It is impossible to imagine stores without radar technology for opening gates.
Using radar as an opener provides simple, safe, and automatic access to the customer at the store entrance with maximum comfort. During the opening phase, the invisible radar module is supported by equally invisible photoelectric sensors or photoelectric proximity switches to keep the passageway safely and conveniently open for people with or without shopping carts, so that they do not come into contact with the gate. After the customer passes through, the gate returns to the closed rest position, which is again monitored by the sensor system until the next cycle is triggered.
Walking past an entrance in parallel without triggering the opening process at the store entrance is just as important as the easy entrance itself, and is provided by the so-called “cross-traffic suppression” feature. This is a typical issue in the aisles of shopping malls or arcades, where people walk along just to look at the displays.
Whether one is “entering” or merely “passing by” can be technically distinguished by a Doppler radar system, which is the preferred use here since in most cases it is undesirable for a gate to open just because someone is walking by. In such cases this cross traffic is suppressed by the radar.
The on-site conditions determine how the radar sensor is ultimately to be installed and parameterized. Depending on the structural conditions, it may make sense to use the radar’s narrow or wide detection field. The same applies to the range, whether it is more appropriate to use the near or far field of the sensor in individual cases. These points can be considered during installation and decided as required because the sensor offers these technical options from the outset.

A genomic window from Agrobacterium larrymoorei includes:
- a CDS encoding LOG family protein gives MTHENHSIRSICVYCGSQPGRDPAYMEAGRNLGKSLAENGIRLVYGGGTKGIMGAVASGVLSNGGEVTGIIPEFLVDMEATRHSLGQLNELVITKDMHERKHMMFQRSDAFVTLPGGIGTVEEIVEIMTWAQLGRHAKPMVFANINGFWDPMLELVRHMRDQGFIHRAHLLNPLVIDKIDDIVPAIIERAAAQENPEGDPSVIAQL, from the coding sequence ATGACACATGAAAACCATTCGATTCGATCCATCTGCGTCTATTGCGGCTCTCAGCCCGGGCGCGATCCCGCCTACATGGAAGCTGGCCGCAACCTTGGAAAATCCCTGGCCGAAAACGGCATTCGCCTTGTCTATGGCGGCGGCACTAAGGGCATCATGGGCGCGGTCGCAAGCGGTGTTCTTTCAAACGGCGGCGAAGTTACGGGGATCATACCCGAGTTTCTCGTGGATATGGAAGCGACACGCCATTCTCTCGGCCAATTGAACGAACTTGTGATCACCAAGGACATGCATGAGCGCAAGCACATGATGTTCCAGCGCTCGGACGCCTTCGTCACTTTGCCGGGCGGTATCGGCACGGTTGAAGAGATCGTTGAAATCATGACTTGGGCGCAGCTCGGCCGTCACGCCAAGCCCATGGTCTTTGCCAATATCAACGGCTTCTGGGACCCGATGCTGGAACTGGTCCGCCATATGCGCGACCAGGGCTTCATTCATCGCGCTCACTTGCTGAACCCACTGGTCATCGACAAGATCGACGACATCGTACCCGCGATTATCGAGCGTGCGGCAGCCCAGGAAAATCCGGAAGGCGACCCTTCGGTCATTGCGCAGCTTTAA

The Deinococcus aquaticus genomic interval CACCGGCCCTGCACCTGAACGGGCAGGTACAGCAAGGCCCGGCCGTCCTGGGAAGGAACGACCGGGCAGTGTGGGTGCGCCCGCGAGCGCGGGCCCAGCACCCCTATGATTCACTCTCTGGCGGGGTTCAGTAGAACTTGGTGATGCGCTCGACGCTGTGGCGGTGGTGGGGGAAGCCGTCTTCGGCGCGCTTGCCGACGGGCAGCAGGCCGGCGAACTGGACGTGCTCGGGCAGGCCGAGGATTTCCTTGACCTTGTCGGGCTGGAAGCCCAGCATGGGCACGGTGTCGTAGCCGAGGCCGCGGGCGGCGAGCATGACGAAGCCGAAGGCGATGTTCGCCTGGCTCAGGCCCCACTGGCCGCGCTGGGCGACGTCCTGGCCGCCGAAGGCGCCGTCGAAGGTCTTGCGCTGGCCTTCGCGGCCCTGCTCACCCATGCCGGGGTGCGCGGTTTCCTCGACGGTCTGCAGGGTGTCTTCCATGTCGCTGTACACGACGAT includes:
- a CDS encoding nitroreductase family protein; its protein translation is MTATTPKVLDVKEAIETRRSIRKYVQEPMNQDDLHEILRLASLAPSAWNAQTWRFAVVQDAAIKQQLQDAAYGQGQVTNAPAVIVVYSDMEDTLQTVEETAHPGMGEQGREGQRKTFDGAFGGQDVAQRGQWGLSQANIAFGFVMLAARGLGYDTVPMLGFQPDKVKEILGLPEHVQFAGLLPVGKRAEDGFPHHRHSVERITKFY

If statistical data on the number of people entering the gates is required, or if only the sum of the movement cycles is needed for planning precautionary maintenance intervals of the gates, the count output of the radar can also be queried in order to make a fact-based decision.
Furthermore, it is also possible to view the count output of the radar as a live signal for the module itself, in order to be able to remotely assess the functionality of the overall system. This means that every radar sensor already contains a considerable package of basic intelligence, which can be further expanded depending on the application.